Mammalian Genome

, Volume 16, Issue 11, pp 829–837

Implementation of the modified-SHIRPA protocol for screening of dominant phenotypes in a large-scale ENU mutagenesis program

Authors

  • Hiroshi Masuya
    • Functional Genomics Research GroupRIKEN Genomic Sciences Center
  • Maki Inoue
    • Functional Genomics Research GroupRIKEN Genomic Sciences Center
  • Yumiko Wada
    • Functional Genomics Research GroupRIKEN Genomic Sciences Center
  • Aya Shimizu
    • Functional Genomics Research GroupRIKEN Genomic Sciences Center
  • Junko Nagano
    • Functional Genomics Research GroupRIKEN Genomic Sciences Center
  • Akiko Kawai
    • Functional Genomics Research GroupRIKEN Genomic Sciences Center
  • Ayako Inoue
    • Functional Genomics Research GroupRIKEN Genomic Sciences Center
  • Tomoko Kagami
    • Functional Genomics Research GroupRIKEN Genomic Sciences Center
  • Taeko Hirayama
    • Functional Genomics Research GroupRIKEN Genomic Sciences Center
  • Ayako Yamaga
    • Functional Genomics Research GroupRIKEN Genomic Sciences Center
  • Hideki Kaneda
    • Functional Genomics Research GroupRIKEN Genomic Sciences Center
  • Kimio Kobayashi
    • Functional Genomics Research GroupRIKEN Genomic Sciences Center
  • Osamu Minowa
    • Functional Genomics Research GroupRIKEN Genomic Sciences Center
  • Ikuo Miura
    • Functional Genomics Research GroupRIKEN Genomic Sciences Center
  • Yoichi Gondo
    • Population and Quantitative Genomics TeamRIKEN Genomic Sciences Center
  • Tetsuo Noda
    • Functional Genomics Research GroupRIKEN Genomic Sciences Center
  • Shigeharu Wakana
    • Functional Genomics Research GroupRIKEN Genomic Sciences Center
    • Functional Genomics Research GroupRIKEN Genomic Sciences Center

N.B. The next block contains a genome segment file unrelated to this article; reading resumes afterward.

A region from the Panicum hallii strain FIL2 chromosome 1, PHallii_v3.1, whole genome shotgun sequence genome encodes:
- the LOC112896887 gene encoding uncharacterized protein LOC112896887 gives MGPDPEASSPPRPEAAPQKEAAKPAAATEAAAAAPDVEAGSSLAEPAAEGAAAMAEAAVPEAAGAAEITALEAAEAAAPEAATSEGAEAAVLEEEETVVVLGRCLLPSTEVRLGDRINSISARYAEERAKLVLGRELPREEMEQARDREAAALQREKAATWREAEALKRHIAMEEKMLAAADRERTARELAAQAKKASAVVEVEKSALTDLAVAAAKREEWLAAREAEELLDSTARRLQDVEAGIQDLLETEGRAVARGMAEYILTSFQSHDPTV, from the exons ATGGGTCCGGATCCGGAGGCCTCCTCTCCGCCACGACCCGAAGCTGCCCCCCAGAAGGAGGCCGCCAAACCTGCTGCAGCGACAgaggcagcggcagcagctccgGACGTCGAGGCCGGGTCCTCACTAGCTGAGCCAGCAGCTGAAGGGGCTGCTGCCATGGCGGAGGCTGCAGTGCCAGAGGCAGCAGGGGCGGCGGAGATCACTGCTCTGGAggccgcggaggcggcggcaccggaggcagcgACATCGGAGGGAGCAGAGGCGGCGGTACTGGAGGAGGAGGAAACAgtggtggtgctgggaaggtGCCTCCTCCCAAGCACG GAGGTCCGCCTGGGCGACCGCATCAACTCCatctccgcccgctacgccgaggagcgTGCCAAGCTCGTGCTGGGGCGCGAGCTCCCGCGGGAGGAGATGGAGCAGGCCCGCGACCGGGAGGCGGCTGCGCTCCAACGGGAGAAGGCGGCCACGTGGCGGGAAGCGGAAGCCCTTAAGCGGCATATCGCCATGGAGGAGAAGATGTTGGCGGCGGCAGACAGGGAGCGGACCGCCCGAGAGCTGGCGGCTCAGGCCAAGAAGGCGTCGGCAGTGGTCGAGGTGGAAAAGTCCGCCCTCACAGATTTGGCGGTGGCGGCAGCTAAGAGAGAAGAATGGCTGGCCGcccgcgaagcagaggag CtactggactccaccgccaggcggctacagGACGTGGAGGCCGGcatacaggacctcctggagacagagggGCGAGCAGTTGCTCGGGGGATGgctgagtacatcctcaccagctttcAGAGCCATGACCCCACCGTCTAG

Original Contributions

DOI: 10.1007/s00335-005-2430-8

Cite this article as:
Masuya, H., Inoue, M., Wada, Y. et al. Mamm Genome (2005) 16: 829. doi:10.1007/s00335-005-2430-8

Abstract

SHIRPA is a three-stage protocol for the comprehensive assessment of primarily mouse behavior. The first stage consists of high-throughput phenotyping of 33 behavioral observations and 7 metabolic or disease observations. We modified this part of the protocol by integrating new morphologic observations into the initial phenotype assay of behavior and dysmorphology. Behavioral observations assessed by this protocol, now referred to as the “modified-SHIRPA,” are compatible with the original “SHIRPA” protocol. Using modified-SHIRPA, we screened dominant phenotypes of more than 10,000 G1 progeny generated by crossing DBA/2J females with ENU-treated C57BL/6J males. To date, we have obtained 136 hereditary-confirmed mutants that exhibit behavioral and morphologic defects. Some independent mutant lines exhibited similar phenotypes, suggesting that they may represent alleles of the same gene or mutations in the same genetic pathway. They could hold great potential for the unraveling of the molecular mechanisms of certain phenotypes.

Copyright information

© Springer Science+Business Media, Inc. 2005